Graduation Year


Document Type




Degree Name

Master of Arts (M.A.)

Degree Granting Department


Major Professor

Thomas H. Brandon, Ph.D.

Committee Member

Joseph A. Vandello, Ph.D.

Committee Member

Robert C. Schlauch, Ph.D.


African American, Cyberball, health disparities, social exclusion, tobacco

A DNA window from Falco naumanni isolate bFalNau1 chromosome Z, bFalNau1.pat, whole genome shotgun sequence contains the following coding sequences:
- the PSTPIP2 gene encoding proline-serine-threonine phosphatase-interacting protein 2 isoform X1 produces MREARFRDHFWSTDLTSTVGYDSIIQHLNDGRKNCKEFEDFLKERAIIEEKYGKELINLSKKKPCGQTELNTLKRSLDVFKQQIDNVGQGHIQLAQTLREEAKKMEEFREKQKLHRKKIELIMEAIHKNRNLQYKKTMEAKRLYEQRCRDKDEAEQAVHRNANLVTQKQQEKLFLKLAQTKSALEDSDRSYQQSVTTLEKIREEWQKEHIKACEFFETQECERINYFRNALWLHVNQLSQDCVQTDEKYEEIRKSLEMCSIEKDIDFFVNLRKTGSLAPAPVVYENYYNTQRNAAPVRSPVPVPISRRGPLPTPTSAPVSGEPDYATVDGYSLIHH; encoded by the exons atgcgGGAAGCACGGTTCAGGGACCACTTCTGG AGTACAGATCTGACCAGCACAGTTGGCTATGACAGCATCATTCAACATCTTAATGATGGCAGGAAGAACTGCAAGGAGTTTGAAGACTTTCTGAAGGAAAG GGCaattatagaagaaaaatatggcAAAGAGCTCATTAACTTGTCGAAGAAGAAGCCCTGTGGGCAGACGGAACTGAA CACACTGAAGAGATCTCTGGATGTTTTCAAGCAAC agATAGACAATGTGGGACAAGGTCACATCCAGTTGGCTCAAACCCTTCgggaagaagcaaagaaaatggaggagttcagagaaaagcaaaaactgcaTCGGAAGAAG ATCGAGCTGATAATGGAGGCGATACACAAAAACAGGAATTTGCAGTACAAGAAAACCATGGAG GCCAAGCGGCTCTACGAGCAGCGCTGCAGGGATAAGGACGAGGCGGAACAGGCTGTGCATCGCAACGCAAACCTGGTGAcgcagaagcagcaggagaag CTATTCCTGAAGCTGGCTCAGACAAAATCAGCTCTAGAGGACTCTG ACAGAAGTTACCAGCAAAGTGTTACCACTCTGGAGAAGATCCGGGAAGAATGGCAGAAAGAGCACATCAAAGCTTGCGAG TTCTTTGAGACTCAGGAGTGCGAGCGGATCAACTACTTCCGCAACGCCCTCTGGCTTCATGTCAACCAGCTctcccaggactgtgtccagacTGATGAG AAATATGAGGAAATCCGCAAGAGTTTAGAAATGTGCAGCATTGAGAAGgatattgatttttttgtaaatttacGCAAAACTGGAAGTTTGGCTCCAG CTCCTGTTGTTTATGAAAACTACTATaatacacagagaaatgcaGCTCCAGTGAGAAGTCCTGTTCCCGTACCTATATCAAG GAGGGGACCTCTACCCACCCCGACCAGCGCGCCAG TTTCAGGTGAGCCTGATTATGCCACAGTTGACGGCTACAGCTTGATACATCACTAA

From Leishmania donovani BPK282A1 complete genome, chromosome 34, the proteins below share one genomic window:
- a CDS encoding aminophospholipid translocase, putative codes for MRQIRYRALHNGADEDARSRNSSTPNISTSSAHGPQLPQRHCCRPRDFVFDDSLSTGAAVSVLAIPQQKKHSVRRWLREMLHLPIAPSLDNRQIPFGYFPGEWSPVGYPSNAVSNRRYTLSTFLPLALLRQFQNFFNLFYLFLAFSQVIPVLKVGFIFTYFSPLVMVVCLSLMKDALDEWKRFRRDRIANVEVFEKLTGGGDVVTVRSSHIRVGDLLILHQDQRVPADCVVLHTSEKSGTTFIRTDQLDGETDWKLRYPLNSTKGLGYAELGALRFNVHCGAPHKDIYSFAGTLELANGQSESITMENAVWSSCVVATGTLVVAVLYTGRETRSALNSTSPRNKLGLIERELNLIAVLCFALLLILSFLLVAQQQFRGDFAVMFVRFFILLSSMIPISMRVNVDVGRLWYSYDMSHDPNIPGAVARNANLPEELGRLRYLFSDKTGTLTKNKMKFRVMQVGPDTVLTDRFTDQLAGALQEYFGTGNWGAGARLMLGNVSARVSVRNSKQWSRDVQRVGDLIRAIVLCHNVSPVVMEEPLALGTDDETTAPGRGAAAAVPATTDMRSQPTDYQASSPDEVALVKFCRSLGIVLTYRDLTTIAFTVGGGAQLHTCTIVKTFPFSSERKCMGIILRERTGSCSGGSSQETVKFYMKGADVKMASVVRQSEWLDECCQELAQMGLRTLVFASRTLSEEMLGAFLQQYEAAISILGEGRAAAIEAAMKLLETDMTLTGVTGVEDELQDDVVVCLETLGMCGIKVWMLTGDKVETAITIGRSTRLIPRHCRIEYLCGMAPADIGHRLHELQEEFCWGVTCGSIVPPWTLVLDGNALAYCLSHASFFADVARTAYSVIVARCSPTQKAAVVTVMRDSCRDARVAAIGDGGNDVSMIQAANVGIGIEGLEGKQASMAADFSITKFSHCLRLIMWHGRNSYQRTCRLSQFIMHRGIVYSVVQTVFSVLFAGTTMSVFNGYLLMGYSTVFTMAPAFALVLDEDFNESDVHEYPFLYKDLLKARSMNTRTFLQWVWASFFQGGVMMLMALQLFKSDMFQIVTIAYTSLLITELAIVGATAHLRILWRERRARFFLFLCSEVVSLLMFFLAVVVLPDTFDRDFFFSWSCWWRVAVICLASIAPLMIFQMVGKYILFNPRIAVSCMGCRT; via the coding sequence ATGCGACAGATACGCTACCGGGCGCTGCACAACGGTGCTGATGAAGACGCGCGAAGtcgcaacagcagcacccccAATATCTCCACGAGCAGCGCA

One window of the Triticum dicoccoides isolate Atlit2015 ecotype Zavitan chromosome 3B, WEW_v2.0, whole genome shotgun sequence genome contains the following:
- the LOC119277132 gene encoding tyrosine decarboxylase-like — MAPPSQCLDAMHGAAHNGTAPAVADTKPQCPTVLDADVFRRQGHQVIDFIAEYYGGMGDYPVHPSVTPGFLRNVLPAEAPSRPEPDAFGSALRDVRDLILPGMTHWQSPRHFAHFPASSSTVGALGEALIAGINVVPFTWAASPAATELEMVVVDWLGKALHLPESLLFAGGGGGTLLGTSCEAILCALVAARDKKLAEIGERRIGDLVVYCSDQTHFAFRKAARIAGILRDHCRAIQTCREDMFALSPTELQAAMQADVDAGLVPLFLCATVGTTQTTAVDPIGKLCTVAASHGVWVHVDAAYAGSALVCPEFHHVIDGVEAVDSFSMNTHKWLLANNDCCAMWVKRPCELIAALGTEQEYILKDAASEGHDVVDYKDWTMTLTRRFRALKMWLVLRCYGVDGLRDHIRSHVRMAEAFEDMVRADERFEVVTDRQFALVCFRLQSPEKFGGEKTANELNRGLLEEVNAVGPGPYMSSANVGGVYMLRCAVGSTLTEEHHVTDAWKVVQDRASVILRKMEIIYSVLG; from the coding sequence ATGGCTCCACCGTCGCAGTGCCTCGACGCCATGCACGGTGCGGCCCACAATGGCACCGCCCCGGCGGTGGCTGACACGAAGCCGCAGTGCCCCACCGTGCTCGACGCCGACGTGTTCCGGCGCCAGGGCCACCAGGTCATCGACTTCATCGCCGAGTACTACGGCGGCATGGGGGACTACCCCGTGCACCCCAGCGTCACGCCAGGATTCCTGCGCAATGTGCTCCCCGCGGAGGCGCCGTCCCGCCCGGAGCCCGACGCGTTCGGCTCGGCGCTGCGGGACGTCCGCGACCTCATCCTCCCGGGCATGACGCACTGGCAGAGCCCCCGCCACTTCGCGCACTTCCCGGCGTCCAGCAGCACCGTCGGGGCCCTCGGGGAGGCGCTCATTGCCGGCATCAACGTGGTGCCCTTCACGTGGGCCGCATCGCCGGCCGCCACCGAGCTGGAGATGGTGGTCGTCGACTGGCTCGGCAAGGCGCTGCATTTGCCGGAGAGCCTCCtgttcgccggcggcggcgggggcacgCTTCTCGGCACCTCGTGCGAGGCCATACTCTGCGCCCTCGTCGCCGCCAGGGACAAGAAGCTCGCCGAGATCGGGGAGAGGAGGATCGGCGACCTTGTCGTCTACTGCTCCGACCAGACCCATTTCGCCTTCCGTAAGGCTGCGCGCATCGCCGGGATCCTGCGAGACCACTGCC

In comparison to White smokers, Black smokers are more likely to report both discrimination and less success in smoking cessation. No previous study has tested the causal relationship between actual experienced racial discrimination and smoking variables associated with cessation. The goal of this study was to test the casual influence of interpersonal racial discrimination on smoking motivation (i.e., the urge to smoke cigarettes, cessation self-efficacy, and smoking behavior) using a controlled experimental design. We used a virtual ball-playing game to create a laboratory model of racial discrimination. A 2x2 between-subjects factorial design (inclusion/exclusion vs. ingroup/outgroup) was used to randomly assign participants to one of four groups: 1.) included/ingroup, 2.) included/outgroup, 3.) excluded/ingroup (ostracism), and 4.) excluded/outgroup (racial discrimination). Sixty-nine Black smokers were recruited from the Tampa Bay area. Results show that participants in the excluded conditions reported lower cessation self-efficacy than those in the included conditions. Participants in the outgroup conditions had reduced latency to smoke compared to those in the ingroup conditions. There were no main effects of social inclusion on cravings or latency to smoke, no statistically significant interactions for social inclusion x group membership, and no statistically significant mediation or moderation analyses. This laboratory simulation of racial discrimination shows a causal relationship between exclusion and low cessation self-efficacy, which contributes to a better understanding of what influences low success in smoking cessation attempts among Black smokers.